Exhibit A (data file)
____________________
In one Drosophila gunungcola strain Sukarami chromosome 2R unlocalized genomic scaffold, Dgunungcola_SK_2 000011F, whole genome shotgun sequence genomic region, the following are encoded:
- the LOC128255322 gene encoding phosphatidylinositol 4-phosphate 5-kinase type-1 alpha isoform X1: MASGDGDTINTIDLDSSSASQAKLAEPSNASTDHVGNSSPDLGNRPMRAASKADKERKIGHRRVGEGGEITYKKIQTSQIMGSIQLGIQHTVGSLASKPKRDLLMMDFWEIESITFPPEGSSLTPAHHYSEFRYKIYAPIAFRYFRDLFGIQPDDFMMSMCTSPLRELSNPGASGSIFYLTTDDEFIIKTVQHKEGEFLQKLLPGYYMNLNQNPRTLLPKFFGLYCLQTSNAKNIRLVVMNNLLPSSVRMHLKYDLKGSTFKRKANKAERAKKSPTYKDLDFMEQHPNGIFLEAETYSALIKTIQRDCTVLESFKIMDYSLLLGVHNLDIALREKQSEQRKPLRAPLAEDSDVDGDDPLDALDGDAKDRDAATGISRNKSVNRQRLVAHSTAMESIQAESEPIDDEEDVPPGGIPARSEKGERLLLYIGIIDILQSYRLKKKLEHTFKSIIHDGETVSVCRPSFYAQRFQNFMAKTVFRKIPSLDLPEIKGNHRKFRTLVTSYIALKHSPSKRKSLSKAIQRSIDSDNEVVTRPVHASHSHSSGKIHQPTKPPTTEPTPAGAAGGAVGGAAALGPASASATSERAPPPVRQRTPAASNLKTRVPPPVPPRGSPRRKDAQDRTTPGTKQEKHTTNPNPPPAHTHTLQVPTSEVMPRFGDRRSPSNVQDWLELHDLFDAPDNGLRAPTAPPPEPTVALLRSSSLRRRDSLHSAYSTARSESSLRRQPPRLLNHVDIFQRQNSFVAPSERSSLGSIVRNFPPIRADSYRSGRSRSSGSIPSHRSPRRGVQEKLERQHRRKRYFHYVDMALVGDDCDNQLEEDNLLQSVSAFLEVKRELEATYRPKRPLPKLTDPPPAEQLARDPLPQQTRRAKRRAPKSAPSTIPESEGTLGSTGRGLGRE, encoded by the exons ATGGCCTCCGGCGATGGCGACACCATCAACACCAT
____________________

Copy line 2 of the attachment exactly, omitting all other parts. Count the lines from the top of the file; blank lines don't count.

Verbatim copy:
- the LOC128255322 gene encoding phosphatidylinositol 4-phosphate 5-kinase type-1 alpha isoform X1: MASGDGDTINTIDLDSSSASQAKLAEPSNASTDHVGNSSPDLGNRPMRAASKADKERKIGHRRVGEGGEITYKKIQTSQIMGSIQLGIQHTVGSLASKPKRDLLMMDFWEIESITFPPEGSSLTPAHHYSEFRYKIYAPIAFRYFRDLFGIQPDDFMMSMCTSPLRELSNPGASGSIFYLTTDDEFIIKTVQHKEGEFLQKLLPGYYMNLNQNPRTLLPKFFGLYCLQTSNAKNIRLVVMNNLLPSSVRMHLKYDLKGSTFKRKANKAERAKKSPTYKDLDFMEQHPNGIFLEAETYSALIKTIQRDCTVLESFKIMDYSLLLGVHNLDIALREKQSEQRKPLRAPLAEDSDVDGDDPLDALDGDAKDRDAATGISRNKSVNRQRLVAHSTAMESIQAESEPIDDEEDVPPGGIPARSEKGERLLLYIGIIDILQSYRLKKKLEHTFKSIIHDGETVSVCRPSFYAQRFQNFMAKTVFRKIPSLDLPEIKGNHRKFRTLVTSYIALKHSPSKRKSLSKAIQRSIDSDNEVVTRPVHASHSHSSGKIHQPTKPPTTEPTPAGAAGGAVGGAAALGPASASATSERAPPPVRQRTPAASNLKTRVPPPVPPRGSPRRKDAQDRTTPGTKQEKHTTNPNPPPAHTHTLQVPTSEVMPRFGDRRSPSNVQDWLELHDLFDAPDNGLRAPTAPPPEPTVALLRSSSLRRRDSLHSAYSTARSESSLRRQPPRLLNHVDIFQRQNSFVAPSERSSLGSIVRNFPPIRADSYRSGRSRSSGSIPSHRSPRRGVQEKLERQHRRKRYFHYVDMALVGDDCDNQLEEDNLLQSVSAFLEVKRELEATYRPKRPLPKLTDPPPAEQLARDPLPQQTRRAKRRAPKSAPSTIPESEGTLGSTGRGLGRE, encoded by the exons ATGGCCTCCGGCGATGGCGACACCATCAACACCAT